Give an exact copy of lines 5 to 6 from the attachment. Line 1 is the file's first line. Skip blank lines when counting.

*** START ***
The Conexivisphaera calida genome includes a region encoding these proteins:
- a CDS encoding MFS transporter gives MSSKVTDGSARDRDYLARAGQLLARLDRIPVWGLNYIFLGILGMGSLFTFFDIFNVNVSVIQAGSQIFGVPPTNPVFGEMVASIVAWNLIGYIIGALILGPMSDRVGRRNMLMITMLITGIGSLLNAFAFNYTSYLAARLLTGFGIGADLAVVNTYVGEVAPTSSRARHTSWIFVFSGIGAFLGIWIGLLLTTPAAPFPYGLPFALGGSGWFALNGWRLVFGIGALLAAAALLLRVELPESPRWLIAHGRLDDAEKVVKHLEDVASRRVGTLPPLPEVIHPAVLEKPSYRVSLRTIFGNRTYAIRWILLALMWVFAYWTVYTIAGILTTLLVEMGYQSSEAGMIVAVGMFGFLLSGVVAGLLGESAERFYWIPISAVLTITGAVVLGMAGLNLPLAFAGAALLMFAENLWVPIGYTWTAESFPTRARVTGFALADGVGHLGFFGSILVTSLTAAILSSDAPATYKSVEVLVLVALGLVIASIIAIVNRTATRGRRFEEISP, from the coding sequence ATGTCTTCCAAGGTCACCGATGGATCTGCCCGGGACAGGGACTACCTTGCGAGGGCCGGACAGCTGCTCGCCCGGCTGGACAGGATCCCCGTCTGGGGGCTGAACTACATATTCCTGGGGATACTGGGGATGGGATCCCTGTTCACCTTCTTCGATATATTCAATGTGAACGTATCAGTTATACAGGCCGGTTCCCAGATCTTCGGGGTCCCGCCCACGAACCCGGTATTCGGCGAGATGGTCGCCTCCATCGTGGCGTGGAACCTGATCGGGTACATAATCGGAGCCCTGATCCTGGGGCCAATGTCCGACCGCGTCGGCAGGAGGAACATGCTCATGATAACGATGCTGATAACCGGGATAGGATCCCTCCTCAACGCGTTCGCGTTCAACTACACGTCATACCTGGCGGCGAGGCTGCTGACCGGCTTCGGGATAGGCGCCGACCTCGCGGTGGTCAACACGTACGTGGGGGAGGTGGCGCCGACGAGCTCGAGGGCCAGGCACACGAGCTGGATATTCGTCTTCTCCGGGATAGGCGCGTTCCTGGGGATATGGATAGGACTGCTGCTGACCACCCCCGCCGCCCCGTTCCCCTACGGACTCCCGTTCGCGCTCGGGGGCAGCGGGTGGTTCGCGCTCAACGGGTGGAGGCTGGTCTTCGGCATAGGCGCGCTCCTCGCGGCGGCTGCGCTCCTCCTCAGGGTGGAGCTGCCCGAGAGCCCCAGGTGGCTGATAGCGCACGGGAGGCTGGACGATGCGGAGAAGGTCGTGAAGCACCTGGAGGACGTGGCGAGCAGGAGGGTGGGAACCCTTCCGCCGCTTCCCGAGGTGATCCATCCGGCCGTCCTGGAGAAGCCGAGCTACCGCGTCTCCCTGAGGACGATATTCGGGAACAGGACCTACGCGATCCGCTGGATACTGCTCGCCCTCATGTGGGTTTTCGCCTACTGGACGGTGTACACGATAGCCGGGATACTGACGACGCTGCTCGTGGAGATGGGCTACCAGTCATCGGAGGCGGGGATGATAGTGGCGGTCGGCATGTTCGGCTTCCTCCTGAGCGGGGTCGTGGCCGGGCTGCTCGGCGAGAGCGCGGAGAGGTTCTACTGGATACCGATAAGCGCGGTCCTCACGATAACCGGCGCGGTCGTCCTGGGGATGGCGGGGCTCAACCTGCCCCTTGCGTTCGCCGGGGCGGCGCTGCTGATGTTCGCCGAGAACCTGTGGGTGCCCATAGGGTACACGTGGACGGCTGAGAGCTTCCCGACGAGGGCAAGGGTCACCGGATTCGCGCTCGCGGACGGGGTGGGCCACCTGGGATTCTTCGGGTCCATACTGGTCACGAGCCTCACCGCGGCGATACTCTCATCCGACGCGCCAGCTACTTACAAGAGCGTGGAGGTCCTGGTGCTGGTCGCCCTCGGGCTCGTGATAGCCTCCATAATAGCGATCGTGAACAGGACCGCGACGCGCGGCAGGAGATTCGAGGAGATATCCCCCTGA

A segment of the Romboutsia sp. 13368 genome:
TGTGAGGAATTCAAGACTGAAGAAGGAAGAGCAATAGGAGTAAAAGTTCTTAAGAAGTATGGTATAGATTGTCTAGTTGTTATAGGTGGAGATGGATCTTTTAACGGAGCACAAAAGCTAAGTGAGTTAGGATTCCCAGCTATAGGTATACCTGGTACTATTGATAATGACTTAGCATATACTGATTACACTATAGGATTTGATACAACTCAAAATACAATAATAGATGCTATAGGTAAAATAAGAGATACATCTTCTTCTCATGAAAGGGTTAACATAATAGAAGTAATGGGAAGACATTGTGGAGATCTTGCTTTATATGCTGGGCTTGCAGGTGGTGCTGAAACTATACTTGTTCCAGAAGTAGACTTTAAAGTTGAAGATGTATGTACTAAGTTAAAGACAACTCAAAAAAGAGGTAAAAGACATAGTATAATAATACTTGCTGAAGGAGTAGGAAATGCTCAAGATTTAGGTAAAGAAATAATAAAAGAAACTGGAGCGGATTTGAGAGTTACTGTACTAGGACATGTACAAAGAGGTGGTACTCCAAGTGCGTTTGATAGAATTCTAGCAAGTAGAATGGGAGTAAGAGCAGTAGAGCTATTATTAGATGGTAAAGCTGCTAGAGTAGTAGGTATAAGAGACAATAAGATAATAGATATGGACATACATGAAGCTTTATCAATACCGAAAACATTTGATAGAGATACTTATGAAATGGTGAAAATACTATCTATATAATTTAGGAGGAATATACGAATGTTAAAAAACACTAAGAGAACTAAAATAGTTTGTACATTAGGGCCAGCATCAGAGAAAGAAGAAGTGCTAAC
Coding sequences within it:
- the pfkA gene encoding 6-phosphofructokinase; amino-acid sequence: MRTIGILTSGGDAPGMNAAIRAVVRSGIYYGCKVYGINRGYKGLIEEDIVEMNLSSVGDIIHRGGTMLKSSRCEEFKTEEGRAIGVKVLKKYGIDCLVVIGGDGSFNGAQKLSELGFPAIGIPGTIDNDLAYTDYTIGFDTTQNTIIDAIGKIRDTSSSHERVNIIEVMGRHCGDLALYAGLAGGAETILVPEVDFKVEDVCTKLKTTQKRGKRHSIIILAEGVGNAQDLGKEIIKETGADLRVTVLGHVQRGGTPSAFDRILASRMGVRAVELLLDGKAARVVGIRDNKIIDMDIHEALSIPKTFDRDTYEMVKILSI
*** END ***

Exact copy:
Coding sequences within it:
- the pfkA gene encoding 6-phosphofructokinase; amino-acid sequence: MRTIGILTSGGDAPGMNAAIRAVVRSGIYYGCKVYGINRGYKGLIEEDIVEMNLSSVGDIIHRGGTMLKSSRCEEFKTEEGRAIGVKVLKKYGIDCLVVIGGDGSFNGAQKLSELGFPAIGIPGTIDNDLAYTDYTIGFDTTQNTIIDAIGKIRDTSSSHERVNIIEVMGRHCGDLALYAGLAGGAETILVPEVDFKVEDVCTKLKTTQKRGKRHSIIILAEGVGNAQDLGKEIIKETGADLRVTVLGHVQRGGTPSAFDRILASRMGVRAVELLLDGKAARVVGIRDNKIIDMDIHEALSIPKTFDRDTYEMVKILSI